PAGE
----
With a food processor, or blender, there’s no limit to what kind of spreads you can make to dress your chosen sandwich. Ditch full-fat mayonnaise for well-seasoned pureed veggies drizzled with a little oil, and mix to a paste-like consistency. If you don’t feel like being in the kitchen, you can always buy any number of veggie-based spreads, such as tapenades and salsas.

If you’re short on time, there are also ways to make fast-food sandwich choices easier. At Subway, you can find a few 6-inch submarine sandwiches that have fewer than 6 grams of fat. You can always “stack the sandwich with all the vegetables that look good to you—olives, onions, lettuce, tomato and green peppers,” writes registered dietitian Susan M. Kleiner, PhD, and Jeff O’Connell, authors of the book Powerfood Nutrition Plan. “Choose a fat-free condiment like honey-mustard sauce instead of mayonnaise.”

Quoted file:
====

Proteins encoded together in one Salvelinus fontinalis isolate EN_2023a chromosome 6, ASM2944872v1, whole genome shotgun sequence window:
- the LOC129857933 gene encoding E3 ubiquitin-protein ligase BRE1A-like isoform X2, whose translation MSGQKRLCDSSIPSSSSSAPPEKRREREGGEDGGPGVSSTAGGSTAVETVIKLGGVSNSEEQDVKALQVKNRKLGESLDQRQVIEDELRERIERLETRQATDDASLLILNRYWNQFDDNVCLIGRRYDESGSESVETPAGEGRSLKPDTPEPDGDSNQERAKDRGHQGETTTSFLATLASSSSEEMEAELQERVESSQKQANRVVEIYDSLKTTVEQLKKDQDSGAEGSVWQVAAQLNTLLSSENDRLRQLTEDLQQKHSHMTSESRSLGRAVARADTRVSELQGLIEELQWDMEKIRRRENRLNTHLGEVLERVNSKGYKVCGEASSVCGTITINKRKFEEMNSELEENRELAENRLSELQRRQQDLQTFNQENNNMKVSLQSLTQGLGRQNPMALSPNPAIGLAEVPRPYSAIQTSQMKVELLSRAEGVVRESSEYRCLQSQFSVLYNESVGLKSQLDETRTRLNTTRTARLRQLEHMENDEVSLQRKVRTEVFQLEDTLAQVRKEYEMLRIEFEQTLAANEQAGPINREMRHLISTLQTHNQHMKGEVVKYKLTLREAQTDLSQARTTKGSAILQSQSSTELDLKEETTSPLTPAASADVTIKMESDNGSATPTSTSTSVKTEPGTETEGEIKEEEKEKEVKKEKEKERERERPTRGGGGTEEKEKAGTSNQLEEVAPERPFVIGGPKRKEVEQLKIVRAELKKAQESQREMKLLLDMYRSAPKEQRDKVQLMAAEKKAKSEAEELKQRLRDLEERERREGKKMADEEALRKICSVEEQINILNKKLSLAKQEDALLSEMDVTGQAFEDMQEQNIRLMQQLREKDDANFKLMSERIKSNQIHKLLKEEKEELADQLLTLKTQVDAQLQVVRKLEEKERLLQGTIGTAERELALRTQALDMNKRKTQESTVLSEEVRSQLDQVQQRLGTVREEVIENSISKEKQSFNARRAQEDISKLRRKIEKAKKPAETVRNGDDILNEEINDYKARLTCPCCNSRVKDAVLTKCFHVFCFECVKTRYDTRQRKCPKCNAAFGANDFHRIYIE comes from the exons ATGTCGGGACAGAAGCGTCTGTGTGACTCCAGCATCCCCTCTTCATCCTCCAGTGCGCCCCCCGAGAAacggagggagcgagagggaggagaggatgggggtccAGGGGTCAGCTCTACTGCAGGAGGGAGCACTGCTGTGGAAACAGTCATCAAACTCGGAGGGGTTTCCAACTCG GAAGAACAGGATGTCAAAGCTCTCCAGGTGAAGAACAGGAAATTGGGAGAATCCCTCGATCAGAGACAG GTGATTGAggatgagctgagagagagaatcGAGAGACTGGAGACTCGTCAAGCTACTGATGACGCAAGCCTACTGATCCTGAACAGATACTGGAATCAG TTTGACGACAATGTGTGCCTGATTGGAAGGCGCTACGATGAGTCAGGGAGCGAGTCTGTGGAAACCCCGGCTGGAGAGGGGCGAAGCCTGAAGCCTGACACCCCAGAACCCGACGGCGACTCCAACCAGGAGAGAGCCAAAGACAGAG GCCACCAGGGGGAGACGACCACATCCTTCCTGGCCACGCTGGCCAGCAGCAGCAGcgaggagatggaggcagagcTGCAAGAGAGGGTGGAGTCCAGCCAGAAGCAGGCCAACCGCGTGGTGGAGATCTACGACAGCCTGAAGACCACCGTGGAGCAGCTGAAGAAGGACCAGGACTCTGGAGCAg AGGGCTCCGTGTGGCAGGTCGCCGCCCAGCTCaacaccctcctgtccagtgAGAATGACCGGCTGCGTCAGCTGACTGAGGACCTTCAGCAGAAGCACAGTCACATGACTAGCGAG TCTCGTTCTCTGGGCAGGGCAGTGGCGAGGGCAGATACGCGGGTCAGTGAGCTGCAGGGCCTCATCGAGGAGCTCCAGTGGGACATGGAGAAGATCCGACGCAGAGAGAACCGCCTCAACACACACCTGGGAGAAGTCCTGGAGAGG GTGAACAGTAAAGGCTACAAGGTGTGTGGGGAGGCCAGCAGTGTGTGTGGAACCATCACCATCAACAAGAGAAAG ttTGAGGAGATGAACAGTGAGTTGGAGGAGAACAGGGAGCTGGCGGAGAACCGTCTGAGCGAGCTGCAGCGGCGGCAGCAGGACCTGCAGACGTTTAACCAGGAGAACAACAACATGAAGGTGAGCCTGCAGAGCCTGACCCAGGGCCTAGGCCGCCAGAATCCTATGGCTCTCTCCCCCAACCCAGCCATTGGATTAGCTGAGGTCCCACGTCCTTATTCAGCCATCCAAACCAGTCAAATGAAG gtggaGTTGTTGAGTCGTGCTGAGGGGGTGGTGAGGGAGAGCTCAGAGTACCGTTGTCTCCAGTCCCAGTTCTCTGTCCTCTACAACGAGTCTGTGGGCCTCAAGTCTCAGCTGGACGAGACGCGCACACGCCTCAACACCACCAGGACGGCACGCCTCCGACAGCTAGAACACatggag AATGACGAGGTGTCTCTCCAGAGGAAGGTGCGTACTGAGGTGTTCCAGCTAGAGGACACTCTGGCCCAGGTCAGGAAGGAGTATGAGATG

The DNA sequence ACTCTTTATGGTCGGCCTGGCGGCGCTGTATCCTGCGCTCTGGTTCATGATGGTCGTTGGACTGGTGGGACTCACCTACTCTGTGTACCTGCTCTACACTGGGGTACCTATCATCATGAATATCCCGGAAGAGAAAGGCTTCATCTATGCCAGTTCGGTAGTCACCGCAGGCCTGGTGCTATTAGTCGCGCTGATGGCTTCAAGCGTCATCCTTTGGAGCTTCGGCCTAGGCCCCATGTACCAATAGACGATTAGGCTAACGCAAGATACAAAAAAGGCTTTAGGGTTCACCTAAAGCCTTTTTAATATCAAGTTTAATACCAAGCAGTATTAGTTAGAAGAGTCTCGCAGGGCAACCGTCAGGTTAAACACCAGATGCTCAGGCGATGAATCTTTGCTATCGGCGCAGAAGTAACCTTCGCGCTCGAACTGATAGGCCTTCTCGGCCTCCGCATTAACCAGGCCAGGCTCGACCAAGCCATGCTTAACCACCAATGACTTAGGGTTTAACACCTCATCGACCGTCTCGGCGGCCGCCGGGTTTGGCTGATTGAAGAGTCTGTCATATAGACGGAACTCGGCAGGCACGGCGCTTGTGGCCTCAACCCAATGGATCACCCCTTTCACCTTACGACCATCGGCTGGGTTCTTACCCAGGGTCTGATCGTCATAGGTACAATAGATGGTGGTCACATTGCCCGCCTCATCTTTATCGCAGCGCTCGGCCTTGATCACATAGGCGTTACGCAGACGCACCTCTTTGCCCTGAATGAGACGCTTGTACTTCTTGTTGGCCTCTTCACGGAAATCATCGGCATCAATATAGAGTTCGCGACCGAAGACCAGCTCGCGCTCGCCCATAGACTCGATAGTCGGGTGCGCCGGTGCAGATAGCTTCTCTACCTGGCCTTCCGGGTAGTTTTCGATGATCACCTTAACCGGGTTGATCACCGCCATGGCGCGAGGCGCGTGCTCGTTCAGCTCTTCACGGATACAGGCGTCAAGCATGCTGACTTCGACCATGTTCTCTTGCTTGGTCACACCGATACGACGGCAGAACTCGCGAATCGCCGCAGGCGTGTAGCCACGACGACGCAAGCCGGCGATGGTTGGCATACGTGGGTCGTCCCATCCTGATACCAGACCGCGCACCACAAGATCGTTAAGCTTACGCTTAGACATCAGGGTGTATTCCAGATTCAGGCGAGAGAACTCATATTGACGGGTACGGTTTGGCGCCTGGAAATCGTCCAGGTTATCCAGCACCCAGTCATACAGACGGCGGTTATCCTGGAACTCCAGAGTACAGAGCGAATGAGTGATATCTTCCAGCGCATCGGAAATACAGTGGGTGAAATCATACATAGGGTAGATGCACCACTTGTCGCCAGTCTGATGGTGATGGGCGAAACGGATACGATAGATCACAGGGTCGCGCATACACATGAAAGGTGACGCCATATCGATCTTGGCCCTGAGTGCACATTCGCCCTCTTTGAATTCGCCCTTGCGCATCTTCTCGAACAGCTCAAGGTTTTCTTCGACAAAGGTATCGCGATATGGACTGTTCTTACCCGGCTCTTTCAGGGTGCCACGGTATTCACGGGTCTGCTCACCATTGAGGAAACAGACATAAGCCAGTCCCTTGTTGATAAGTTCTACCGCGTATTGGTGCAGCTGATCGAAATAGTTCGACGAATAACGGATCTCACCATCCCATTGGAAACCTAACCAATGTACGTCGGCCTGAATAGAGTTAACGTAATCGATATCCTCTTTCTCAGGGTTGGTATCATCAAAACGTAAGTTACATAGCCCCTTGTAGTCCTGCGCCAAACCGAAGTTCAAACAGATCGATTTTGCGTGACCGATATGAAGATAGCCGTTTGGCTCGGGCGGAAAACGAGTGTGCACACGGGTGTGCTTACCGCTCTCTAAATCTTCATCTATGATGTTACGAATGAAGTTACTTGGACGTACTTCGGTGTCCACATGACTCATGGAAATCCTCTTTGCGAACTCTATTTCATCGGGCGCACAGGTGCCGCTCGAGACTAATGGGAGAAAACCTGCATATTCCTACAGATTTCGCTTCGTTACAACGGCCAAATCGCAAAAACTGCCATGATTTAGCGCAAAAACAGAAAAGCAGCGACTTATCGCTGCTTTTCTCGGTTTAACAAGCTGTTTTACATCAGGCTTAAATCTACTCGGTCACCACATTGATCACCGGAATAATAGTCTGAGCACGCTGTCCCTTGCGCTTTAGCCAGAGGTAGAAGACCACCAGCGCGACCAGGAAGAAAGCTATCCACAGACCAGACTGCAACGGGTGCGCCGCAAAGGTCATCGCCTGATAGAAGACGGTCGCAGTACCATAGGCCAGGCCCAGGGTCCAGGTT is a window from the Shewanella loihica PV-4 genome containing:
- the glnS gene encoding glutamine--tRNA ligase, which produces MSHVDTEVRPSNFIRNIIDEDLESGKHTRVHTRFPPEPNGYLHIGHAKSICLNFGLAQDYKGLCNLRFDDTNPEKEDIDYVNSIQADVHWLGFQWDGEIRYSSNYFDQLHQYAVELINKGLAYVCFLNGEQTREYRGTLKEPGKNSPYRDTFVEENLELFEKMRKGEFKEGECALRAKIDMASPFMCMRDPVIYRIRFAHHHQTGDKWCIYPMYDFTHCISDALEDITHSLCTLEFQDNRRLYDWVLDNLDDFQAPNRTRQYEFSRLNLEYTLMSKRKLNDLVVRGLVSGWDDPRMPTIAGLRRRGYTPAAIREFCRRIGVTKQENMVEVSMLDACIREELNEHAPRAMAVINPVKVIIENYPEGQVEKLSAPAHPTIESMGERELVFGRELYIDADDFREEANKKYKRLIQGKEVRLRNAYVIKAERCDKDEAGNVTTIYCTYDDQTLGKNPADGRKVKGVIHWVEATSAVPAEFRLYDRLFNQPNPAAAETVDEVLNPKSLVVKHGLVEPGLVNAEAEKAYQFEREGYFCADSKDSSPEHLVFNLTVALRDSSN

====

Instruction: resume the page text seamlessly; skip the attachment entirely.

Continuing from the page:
Have a little extra time? Buy whole grain bread and check your refrigerator for leftover pieces of meat or cooked veggies and cheese. Basically, whatever you have on hand can work to make a world-class sandwich meal. On the face of the bread, layer on a healthy spread of your heart’s desire. Slice or chop off pieces of the meat then layer on thin slices of a cheese you like. Garnish with veggies and wrap the sandwich in aluminum foil. Pop it into the oven until the cheese melts, or if you’re in a hurry wrap the sandwich in a paper towel and place it in the microwave. This satisfying sandwich can be for breakfast, lunch or dinner.

Interestingly, although there are many variations of this timeless classic, a Boston court ruled in 2006 that it must include at least two slices of bread to earn the name “sandwich.” This means as tasty as they may be, wraps, rotis, falafels and tacos don’t cut the mustard. Sandwich sticklers have even raised eyebrows if fillings are not placed between two separate pieces of sliced bread. That means, rolls, bagels and croissants are also out of order. What about triple-decker sandwiches? Well, for those who go strictly by the book, three slices of bread is, perhaps, just too much of a good thing.